Day 10: What little things makes your life easier?
There are so many little things that make my life easier with 3 incurable but non fatal chronic illnesses, but for now, I just want to share the two things that have helped above all else.
When I first began my ‘journey’ to find answers as to why I was suddenly so sick I couldn’t even get out of bed, I began blogging as a way to work through all the emotions I was feeling, as well as to maybe find others in my same situation. Best decision I made, although a uncomfortable one at first. I was and am a huge writer, and I have dozens of books filled with my words. But I had never up till that point shared the details of my personal life online.
I knew I had to do something to help me deal with everything that was happening. I couldn’t keep it bottled up inside and hope to come out unscarred emotionally.
So I started my blog, and the responses, while slow at first, rapidly became more and more. Others sharing their stories, stories of others they know or heard about, opinions and questions all for them, these strangers, to do what they could to help me find answers.
It still makes me emotional when I think about it. I never would have thought perfect strangers would actually try and help me. But I’m beyond glad they did. It helped me find answers, but most of all, it helped me deal with all I was feeling and having someone who’s there for you, even if they don’t have any sort of Chronic illness, is such a blessing. Someone to remind you that you are human. That your emotions and feelings are valid and natural.
Some of the best friends I have ever known I’ve never met face to face. Endless video chats and emails, yes.
I have a HUGE ‘unbiological family’ scattered all over the world, not just the US. Sharing my story was the best decision I have ever made. It forced me out of my comfort zone, to be vulnerable, to reach out to the nameless people online for support and answers.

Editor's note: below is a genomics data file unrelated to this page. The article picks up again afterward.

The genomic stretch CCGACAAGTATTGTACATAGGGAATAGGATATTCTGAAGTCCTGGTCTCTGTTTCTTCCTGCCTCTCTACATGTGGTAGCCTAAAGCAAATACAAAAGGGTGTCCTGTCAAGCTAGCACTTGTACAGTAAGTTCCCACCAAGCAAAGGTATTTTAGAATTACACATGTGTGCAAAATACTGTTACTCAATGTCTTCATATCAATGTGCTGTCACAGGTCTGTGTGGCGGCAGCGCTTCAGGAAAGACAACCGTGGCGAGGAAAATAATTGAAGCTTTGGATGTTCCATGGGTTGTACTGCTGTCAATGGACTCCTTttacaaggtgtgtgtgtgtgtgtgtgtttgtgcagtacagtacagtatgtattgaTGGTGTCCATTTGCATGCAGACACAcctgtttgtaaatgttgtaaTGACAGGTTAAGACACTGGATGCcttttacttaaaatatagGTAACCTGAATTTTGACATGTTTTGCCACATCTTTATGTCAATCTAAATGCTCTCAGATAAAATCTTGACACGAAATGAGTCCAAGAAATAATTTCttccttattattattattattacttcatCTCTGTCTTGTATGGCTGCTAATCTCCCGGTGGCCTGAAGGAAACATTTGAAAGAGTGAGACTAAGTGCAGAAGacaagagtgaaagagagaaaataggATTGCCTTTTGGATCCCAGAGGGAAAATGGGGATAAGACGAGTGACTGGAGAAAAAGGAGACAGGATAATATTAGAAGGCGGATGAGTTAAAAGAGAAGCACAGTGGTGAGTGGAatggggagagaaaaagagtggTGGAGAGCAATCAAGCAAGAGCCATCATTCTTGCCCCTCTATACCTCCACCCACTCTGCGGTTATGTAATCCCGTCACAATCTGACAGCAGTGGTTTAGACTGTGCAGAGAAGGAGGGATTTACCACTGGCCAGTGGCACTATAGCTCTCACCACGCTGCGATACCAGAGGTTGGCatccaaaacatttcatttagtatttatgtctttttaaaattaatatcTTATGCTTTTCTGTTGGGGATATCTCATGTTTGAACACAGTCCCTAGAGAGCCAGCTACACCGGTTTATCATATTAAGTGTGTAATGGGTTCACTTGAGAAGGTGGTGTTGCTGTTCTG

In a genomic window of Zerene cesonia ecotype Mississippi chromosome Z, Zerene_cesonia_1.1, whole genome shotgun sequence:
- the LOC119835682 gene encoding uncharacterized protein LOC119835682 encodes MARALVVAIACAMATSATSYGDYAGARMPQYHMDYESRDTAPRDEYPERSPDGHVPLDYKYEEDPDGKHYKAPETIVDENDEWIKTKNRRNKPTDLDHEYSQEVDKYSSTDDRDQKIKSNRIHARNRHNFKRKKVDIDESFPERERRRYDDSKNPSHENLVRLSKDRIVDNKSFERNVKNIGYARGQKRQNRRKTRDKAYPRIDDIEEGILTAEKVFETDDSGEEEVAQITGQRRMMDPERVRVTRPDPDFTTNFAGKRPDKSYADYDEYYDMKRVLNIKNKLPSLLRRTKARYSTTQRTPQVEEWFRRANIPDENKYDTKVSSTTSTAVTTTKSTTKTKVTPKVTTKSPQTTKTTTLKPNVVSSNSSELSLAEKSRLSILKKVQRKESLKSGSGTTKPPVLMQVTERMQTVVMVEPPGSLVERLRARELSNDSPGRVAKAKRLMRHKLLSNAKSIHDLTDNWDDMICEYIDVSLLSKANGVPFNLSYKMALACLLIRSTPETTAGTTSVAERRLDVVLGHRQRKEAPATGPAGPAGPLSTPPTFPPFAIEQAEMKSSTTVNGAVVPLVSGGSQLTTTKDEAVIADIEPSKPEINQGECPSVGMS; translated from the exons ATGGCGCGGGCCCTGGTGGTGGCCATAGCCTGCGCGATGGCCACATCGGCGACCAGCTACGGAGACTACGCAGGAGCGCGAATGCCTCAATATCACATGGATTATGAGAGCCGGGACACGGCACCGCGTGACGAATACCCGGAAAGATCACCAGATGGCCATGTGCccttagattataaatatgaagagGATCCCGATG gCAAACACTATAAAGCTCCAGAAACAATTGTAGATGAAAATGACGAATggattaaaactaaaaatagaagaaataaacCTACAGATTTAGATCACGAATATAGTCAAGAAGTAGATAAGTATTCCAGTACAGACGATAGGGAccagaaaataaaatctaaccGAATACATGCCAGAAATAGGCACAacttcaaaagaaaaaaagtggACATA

Now, almost 7 years later, I’m still receiving emails from people asking how I’m doing and if there’s anything they can do to help. Even more shocking, at least from my perspective, I still receive countless emails, chats, phone calls from my followers and people who came across my blog one way or another telling me how much my writing has helped them. How they hope I never stop writing.
I have always loved to write, even as a young child. But it never occurred to me that my writing was actually going to help others. That by putting words on paper, (or in my case, online) I could inspire someone I don’t even know.
I always thought there was never going to be anything good about getting sick, getting on disability, unable to work, losing countless friends and family due to my illnesses and all that comes with it. But I’m so proud to say I was wrong.
You may have come across a page on my blog called Quotes By Me. After my ‘Journey’ began and I had to fill up every single day with anything just to prevent me from going crazy. I began making custom quotes, at first just ones I love. Then some for different situations (Dealing with life, loss, friendship, etc.) I began receiving requests for a specific quote someone wanted to see me make for them.
That has been an amazing idea that I wanted to see if I could push myself further. So I then began to make Spoonie Thoughts And Advice, Movie Quotes, and Song Lyric quotes. I am still in the process of adding more catagories, as well as adding them to my blog.
Keep checking back for new content in each category. Please don’t hesitate to contact me if you have something you’d like me to make, or even if you just need to rant and I listen without judgement. I only give advice if someone asks for it. Otherwise I just listen.
My contact information can be found on my ‘About Us‘ page under Karley Kay. My email and Facebook are usually the ones most people use to reach out to me.
If you reach out to me, I will always reach back to you. You’re not alone. You matter. Always. Don’t ever let someone tell you differently. You got this. I believe in you.
Day 2: How have these illnesses affected your life?
I’ve had to basically learn how to do everything all over again and make changes based on my pain levels each day. Some days I get outside and am able to enjoy the day. Most days however, I’m lucky enough to have the energy to stay awake a few hours before going right back to sleep due to pain and exhaustion.
I spend a lot of my days watching Netflix and being curled up on the couch in sweatpants doing everything I can to not move a muscle because my entire body hurts.
But you know what? Just because I sleep alot or seem to be ‘lazy’; I’m not. You don’t have to get up off the couch and be busy 24/7 to help make a difference in someone’s life. I do my best from my spot on the couch and, for most, it’s good enough.